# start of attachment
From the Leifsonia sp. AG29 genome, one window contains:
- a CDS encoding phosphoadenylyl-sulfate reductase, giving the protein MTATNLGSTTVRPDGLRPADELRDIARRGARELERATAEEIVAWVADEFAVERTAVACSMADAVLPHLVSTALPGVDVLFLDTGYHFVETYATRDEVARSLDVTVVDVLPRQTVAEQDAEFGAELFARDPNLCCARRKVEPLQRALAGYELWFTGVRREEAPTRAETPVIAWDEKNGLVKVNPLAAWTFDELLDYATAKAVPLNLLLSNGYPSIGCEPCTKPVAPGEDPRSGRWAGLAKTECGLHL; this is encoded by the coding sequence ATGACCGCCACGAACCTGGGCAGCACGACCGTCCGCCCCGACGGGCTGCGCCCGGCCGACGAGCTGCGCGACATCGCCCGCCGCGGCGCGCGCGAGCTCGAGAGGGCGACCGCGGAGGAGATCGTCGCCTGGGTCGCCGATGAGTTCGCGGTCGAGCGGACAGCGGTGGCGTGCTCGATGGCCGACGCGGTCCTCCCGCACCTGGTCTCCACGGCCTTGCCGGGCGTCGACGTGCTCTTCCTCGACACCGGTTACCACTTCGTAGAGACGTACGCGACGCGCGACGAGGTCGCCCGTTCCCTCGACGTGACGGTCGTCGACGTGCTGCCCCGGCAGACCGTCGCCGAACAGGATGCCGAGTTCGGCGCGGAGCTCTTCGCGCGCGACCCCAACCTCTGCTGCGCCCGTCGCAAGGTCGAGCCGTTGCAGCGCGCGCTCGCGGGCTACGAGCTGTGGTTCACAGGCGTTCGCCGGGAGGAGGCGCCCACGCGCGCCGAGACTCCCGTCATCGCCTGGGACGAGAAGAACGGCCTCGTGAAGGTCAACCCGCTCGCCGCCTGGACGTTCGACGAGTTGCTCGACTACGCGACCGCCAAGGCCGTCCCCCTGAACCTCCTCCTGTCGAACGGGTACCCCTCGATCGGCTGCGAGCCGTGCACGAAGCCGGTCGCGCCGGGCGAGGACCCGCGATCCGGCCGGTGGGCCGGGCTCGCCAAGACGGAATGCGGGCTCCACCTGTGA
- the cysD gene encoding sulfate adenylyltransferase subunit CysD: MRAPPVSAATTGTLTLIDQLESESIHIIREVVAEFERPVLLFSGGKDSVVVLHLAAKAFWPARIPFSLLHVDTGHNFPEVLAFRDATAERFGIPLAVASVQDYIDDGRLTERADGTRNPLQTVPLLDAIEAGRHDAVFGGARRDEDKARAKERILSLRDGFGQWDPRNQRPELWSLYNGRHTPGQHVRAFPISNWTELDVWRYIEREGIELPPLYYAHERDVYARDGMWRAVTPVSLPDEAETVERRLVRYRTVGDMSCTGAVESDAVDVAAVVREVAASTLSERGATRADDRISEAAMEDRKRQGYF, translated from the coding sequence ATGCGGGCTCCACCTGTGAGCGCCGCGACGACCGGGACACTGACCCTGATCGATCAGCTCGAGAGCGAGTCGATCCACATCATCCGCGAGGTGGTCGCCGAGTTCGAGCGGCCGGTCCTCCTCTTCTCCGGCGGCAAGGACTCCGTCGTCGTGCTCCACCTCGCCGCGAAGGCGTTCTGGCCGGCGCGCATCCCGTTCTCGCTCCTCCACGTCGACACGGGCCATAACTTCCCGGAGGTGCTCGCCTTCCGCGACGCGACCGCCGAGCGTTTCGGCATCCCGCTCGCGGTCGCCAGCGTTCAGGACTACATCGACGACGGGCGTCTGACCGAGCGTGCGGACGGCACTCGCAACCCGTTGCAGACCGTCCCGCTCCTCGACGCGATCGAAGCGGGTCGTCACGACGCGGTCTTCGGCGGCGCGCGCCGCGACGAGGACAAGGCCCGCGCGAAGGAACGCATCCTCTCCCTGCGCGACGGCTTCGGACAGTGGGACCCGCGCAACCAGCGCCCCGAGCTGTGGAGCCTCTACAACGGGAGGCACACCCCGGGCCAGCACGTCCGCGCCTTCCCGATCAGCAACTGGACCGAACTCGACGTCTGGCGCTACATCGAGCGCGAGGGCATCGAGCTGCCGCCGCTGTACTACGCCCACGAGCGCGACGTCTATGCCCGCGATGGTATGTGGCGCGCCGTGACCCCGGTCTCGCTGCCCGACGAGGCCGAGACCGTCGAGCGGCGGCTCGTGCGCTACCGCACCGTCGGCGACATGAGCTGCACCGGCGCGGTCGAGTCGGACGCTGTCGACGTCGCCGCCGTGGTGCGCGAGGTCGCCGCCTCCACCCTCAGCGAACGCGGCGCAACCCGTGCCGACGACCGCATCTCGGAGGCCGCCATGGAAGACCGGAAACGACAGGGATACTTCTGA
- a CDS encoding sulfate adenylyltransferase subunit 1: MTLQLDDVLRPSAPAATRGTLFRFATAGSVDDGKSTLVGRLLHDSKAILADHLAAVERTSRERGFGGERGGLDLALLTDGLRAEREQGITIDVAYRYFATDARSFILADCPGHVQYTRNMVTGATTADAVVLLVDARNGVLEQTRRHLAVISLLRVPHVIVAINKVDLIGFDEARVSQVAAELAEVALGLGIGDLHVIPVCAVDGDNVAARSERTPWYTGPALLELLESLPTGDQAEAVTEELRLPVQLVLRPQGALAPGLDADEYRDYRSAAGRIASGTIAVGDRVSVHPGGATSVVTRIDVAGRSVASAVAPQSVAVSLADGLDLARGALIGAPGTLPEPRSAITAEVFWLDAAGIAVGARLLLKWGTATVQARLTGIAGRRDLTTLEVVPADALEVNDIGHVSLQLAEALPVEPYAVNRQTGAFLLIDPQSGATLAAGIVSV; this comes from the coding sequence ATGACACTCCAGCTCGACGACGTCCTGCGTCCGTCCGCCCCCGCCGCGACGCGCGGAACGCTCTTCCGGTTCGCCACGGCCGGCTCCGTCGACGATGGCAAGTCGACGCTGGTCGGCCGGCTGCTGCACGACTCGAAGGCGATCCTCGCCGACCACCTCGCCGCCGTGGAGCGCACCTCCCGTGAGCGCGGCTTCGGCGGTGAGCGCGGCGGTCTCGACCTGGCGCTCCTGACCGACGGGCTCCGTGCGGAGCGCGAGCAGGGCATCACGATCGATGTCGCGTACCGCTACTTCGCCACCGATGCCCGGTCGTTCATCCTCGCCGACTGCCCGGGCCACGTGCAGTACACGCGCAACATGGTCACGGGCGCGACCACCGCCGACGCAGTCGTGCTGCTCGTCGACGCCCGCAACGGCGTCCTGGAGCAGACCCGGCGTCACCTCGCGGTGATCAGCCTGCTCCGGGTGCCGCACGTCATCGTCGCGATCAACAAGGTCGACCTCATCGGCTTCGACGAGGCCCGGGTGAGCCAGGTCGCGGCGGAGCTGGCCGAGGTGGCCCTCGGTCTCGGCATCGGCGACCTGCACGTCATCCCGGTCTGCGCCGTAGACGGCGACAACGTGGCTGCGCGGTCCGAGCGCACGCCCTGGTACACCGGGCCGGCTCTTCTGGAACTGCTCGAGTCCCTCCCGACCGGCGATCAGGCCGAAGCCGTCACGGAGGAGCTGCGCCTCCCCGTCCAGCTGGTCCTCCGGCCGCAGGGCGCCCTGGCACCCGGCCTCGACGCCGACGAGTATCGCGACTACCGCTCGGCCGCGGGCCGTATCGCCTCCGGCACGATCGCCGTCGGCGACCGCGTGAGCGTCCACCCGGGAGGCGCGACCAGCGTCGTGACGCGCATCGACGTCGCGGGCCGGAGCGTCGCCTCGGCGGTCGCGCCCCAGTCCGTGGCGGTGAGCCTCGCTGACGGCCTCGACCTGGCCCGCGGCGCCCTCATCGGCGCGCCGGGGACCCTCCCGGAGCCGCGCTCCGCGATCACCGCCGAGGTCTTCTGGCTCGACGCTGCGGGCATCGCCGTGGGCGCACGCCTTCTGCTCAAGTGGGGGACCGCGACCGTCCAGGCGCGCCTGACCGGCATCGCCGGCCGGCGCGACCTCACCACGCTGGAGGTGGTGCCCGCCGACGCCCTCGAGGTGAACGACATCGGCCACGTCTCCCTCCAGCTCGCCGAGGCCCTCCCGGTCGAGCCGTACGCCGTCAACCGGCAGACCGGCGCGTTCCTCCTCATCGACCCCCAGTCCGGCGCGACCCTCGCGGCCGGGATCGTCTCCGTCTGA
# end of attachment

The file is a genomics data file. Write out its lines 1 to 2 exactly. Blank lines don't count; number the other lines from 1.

From the Leifsonia sp. AG29 genome, one window contains:
- a CDS encoding phosphoadenylyl-sulfate reductase, giving the protein MTATNLGSTTVRPDGLRPADELRDIARRGARELERATAEEIVAWVADEFAVERTAVACSMADAVLPHLVSTALPGVDVLFLDTGYHFVETYATRDEVARSLDVTVVDVLPRQTVAEQDAEFGAELFARDPNLCCARRKVEPLQRALAGYELWFTGVRREEAPTRAETPVIAWDEKNGLVKVNPLAAWTFDELLDYATAKAVPLNLLLSNGYPSIGCEPCTKPVAPGEDPRSGRWAGLAKTECGLHL; this is encoded by the coding sequence ATGACCGCCACGAACCTGGGCAGCACGACCGTCCGCCCCGACGGGCTGCGCCCGGCCGACGAGCTGCGCGACATCGCCCGCCGCGGCGCGCGCGAGCTCGAGAGGGCGACCGCGGAGGAGATCGTCGCCTGGGTCGCCGATGAGTTCGCGGTCGAGCGGACAGCGGTGGCGTGCTCGATGGCCGACGCGGTCCTCCCGCACCTGGTCTCCACGGCCTTGCCGGGCGTCGACGTGCTCTTCCTCGACACCGGTTACCACTTCGTAGAGACGTACGCGACGCGCGACGAGGTCGCCCGTTCCCTCGACGTGACGGTCGTCGACGTGCTGCCCCGGCAGACCGTCGCCGAACAGGATGCCGAGTTCGGCGCGGAGCTCTTCGCGCGCGACCCCAACCTCTGCTGCGCCCGTCGCAAGGTCGAGCCGTTGCAGCGCGCGCTCGCGGGCTACGAGCTGTGGTTCACAGGCGTTCGCCGGGAGGAGGCGCCCACGCGCGCCGAGACTCCCGTCATCGCCTGGGACGAGAAGAACGGCCTCGTGAAGGTCAACCCGCTCGCCGCCTGGACGTTCGACGAGTTGCTCGACTACGCGACCGCCAAGGCCGTCCCCCTGAACCTCCTCCTGTCGAACGGGTACCCCTCGATCGGCTGCGAGCCGTGCACGAAGCCGGTCGCGCCGGGCGAGGACCCGCGATCCGGCCGGTGGGCCGGGCTCGCCAAGACGGAATGCGGGCTCCACCTGTGA